Regardless of symptoms, minors will always initially be evaluated using Part B. However, if the criteria in Part B simply do not apply to a given case, Part A will be consulted to find a better match for the symptoms presented by the child in question.
The process of evaluation for Social Security disability benefits includes several steps. The Listing of Impairments represents only the initial stage of a procedure that may take a significant amount of time to resolve. If you’re not currently working because of an impairment of a kind that appears as part of the listings, or one that is deemed equivalent in severity, there is a good chance that nothing more will be required to establish an initial claim of disability.
Likewise, if you can’t work because of an impairment, and that condition doesn’t appear explicitly in the Listing of Impairments, that doesn’t necessarily mean that you won’t be considered for official disability, and the benefits that come with such a determination. Be patient, and don’t worry.
If your particular and unique situation doesn’t show up in the listings, you are in the company of many others in similar situations. When the impairment in question doesn’t fall clearly into one of the extremely specific categories in the Listing of Impairments, it simply means that the adjudicator in your case must take the issue on to the next step in the process -- an extremely common circumstance that everyone involved in your case will be well-versed in handling. Your issue will be resolved in a tried-and-tested manner involving the set of rules that govern next steps in the process.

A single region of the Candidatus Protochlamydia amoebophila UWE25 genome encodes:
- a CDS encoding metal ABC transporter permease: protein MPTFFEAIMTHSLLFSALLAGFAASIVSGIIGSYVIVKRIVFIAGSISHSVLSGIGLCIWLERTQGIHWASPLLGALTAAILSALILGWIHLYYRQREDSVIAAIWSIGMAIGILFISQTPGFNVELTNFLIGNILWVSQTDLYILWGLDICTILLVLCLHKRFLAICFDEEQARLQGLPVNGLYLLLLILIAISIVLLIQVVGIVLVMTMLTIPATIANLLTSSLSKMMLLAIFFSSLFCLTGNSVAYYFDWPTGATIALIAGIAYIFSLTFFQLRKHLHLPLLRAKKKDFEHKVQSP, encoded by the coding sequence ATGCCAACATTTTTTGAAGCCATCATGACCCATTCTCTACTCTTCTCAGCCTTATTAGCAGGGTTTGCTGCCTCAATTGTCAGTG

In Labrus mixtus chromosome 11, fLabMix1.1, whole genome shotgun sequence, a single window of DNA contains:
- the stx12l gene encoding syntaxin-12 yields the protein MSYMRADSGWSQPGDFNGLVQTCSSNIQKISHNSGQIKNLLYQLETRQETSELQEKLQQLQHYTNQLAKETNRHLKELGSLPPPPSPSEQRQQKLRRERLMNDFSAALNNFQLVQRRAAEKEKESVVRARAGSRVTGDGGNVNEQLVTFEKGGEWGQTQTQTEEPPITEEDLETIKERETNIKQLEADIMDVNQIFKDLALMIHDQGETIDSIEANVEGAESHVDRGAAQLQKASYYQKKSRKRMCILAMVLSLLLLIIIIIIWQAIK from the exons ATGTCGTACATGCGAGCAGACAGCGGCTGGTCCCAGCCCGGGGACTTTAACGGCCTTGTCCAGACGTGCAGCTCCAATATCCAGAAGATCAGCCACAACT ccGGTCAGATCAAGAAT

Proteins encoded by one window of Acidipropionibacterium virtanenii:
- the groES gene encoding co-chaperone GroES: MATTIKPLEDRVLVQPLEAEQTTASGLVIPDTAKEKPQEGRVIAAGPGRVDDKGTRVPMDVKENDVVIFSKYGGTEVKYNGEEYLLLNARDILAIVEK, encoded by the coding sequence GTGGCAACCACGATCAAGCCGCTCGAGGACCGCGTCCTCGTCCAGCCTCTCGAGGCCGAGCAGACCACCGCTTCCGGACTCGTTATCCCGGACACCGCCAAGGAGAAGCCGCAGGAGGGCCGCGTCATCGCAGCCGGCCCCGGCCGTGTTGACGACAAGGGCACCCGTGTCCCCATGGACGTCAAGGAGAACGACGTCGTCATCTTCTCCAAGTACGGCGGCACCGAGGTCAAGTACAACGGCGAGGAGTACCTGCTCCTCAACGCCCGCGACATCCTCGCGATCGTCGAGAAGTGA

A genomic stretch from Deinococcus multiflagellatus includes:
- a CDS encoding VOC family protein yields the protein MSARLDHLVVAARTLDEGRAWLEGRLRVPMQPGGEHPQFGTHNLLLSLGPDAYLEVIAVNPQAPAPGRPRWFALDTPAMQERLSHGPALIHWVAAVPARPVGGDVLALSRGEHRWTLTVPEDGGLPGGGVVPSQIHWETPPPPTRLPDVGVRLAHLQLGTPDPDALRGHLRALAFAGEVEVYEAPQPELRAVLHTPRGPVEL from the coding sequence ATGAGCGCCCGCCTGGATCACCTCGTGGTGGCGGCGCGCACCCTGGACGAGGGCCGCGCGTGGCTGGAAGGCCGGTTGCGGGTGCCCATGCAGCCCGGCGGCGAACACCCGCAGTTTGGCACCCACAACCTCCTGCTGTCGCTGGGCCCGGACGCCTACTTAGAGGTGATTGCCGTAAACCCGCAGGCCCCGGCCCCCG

“Don’t worry” is one side of the coin; the other side is to be prepared. Lucius Annaeus Seneca, the ancient Roman stoic philosopher, is known for saying that “Luck is what happens when preparation meets opportunity.” The best way for us to heed that ancient wisdom in this day and age is to seek professional guidance, especially when dealing with the tangled rules and regulations of the Social Security Administration.
No matter what stage of your claim for benefits you may be in, choosing to work with an attorney to assist with your case will arm you with the knowledge you need to understand your rights and the benefits available to you.
Don’t Leave Your Outcome to Chance
Simply mentioning legal assistance can raise anyone’s blood pressure, but take a moment to review these quick and simple facts:
When you sign an agreement with your attorney to assist you with Georgia social security, the fee is capped at 25% of your backpay, or $6,000, whichever is lower. And if your attorney doesn’t win your case, you pay nothing at all.
Hiring an attorney increases the odds of winning your case by up to 50%, and bringing an attorney into your case now can make all the difference in your appeal. The everyday business of attorneys includes skilled communication with authority, knowing the law, and saving you time. They can help you understand the process, grant you peace of mind, and even if your case is denied, they can handle your appeal. Because they only win when you win, they’re with you throughout every step of the process.
If your Social Security Disability claim has been denied, or you’re thinking about filing and don’t know where to start, Affleck and Gordon can help. We’ve been helping people just like you with Georgia social security for over 40 years.
Sign up for a free case evaluation here, or call us (404) 373-1649.